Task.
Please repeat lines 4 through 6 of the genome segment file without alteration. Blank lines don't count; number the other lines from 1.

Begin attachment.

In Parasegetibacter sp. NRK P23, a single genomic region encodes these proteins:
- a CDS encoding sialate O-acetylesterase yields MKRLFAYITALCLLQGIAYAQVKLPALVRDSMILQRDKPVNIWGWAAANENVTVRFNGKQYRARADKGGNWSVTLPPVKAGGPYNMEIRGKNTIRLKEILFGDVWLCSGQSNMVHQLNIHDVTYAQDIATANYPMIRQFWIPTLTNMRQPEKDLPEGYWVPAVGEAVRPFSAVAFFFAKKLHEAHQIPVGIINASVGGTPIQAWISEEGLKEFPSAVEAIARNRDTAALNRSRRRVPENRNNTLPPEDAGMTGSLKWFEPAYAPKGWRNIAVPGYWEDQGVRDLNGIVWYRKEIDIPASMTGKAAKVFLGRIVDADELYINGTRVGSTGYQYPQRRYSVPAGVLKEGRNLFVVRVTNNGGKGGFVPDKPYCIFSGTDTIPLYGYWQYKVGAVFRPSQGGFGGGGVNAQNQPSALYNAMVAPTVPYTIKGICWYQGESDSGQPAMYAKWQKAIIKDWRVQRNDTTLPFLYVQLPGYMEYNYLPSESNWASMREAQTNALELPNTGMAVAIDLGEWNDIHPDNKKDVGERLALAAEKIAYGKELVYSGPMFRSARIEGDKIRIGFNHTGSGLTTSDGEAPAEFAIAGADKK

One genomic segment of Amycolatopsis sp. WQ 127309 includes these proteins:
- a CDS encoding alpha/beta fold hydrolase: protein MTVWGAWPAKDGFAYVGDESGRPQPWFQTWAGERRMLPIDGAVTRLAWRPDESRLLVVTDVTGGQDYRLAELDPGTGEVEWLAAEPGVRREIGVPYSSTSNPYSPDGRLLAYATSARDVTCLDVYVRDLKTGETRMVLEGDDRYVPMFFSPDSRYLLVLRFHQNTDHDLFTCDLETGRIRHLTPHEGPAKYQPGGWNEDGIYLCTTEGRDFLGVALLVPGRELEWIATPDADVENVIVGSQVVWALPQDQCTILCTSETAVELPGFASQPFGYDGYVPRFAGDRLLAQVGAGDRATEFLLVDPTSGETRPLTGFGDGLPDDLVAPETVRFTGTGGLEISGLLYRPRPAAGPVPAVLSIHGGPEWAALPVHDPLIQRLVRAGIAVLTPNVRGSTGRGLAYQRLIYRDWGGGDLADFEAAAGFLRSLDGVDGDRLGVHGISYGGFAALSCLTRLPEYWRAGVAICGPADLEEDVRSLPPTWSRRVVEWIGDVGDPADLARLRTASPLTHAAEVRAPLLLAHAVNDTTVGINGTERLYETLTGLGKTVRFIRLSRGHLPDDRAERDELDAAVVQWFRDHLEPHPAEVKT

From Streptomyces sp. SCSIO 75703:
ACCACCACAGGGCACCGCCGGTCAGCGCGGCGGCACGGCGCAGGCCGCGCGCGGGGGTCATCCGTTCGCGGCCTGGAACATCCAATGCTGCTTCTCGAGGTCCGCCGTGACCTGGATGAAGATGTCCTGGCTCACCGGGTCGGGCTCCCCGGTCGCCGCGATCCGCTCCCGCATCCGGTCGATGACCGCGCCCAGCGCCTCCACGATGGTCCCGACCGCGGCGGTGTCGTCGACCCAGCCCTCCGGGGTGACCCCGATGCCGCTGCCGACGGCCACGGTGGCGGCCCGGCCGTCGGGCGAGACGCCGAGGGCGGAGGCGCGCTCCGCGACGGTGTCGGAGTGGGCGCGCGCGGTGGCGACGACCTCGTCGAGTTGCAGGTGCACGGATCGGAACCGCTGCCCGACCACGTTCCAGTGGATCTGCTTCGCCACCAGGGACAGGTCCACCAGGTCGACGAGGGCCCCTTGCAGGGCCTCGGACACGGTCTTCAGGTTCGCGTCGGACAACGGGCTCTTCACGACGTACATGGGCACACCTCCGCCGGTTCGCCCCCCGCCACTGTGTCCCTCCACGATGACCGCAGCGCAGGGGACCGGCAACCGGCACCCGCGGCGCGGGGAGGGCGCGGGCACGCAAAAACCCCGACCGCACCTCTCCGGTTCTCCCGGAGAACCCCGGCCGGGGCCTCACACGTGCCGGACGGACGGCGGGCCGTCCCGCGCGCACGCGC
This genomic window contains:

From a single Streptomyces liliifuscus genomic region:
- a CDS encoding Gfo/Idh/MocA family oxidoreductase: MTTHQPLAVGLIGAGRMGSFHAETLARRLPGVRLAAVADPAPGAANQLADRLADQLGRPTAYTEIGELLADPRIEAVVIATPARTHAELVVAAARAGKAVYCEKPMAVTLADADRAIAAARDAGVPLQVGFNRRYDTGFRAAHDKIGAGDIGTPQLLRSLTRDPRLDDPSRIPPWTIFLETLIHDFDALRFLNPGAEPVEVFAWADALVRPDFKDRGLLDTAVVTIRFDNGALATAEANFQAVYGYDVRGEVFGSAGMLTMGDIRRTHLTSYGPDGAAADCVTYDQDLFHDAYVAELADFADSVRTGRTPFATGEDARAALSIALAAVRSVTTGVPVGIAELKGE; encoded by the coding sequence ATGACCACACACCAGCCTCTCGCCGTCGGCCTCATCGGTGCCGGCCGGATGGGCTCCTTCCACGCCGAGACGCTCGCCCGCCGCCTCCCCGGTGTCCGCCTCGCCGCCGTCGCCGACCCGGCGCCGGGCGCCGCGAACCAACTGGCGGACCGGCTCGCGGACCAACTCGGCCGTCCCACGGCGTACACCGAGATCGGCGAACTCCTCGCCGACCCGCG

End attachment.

- a CDS encoding alpha/beta fold hydrolase: protein MTVWGAWPAKDGFAYVGDESGRPQPWFQTWAGERRMLPIDGAVTRLAWRPDESRLLVVTDVTGGQDYRLAELDPGTGEVEWLAAEPGVRREIGVPYSSTSNPYSPDGRLLAYATSARDVTCLDVYVRDLKTGETRMVLEGDDRYVPMFFSPDSRYLLVLRFHQNTDHDLFTCDLETGRIRHLTPHEGPAKYQPGGWNEDGIYLCTTEGRDFLGVALLVPGRELEWIATPDADVENVIVGSQVVWALPQDQCTILCTSETAVELPGFASQPFGYDGYVPRFAGDRLLAQVGAGDRATEFLLVDPTSGETRPLTGFGDGLPDDLVAPETVRFTGTGGLEISGLLYRPRPAAGPVPAVLSIHGGPEWAALPVHDPLIQRLVRAGIAVLTPNVRGSTGRGLAYQRLIYRDWGGGDLADFEAAAGFLRSLDGVDGDRLGVHGISYGGFAALSCLTRLPEYWRAGVAICGPADLEEDVRSLPPTWSRRVVEWIGDVGDPADLARLRTASPLTHAAEVRAPLLLAHAVNDTTVGINGTERLYETLTGLGKTVRFIRLSRGHLPDDRAERDELDAAVVQWFRDHLEPHPAEVKT

From Streptomyces sp. SCSIO 75703:
ACCACCACAGGGCACCGCCGGTCAGCGCGGCGGCACGGCGCAGGCCGCGCGCGGGGGTCATCCGTTCGCGGCCTGGAACATCCAATGCTGCTTCTCGAGGTCCGCCGTGACCTGGATGAAGATGTCCTGGCTCACCGGGTCGGGCTCCCCGGTCGCCGCGATCCGCTCCCGCATCCGGTCGATGACCGCGCCCAGCGCCTCCACGATGGTCCCGACCGCGGCGGTGTCGTCGACCCAGCCCTCCGGGGTGACCCCGATGCCGCTGCCGACGGCCACGGTGGCGGCCCGGCCGTCGGGCGAGACGCCGAGGGCGGAGGCGCGCTCCGCGACGGTGTCGGAGTGGGCGCGCGCGGTGGCGACGACCTCGTCGAGTTGCAGGTGCACGGATCGGAACCGCTGCCCGACCACGTTCCAGTGGATCTGCTTCGCCACCAGGGACAGGTCCACCAGGTCGACGAGGGCCCCTTGCAGGGCCTCGGACACGGTCTTCAGGTTCGCGTCGGACAACGGGCTCTTCACGACGTACATGGGCACACCTCCGCCGGTTCGCCCCCCGCCACTGTGTCCCTCCACGATGACCGCAGCGCAGGGGACCGGCAACCGGCACCCGCGGCGCGGGGAGGGCGCGGGCACGCAAAAACCCCGACCGCACCTCTCCGGTTCTCCCGGAGAACCCCGGCCGGGGCCTCACACGTGCCGGACGGACGGCGGGCCGTCCCGCGCGCACGCGC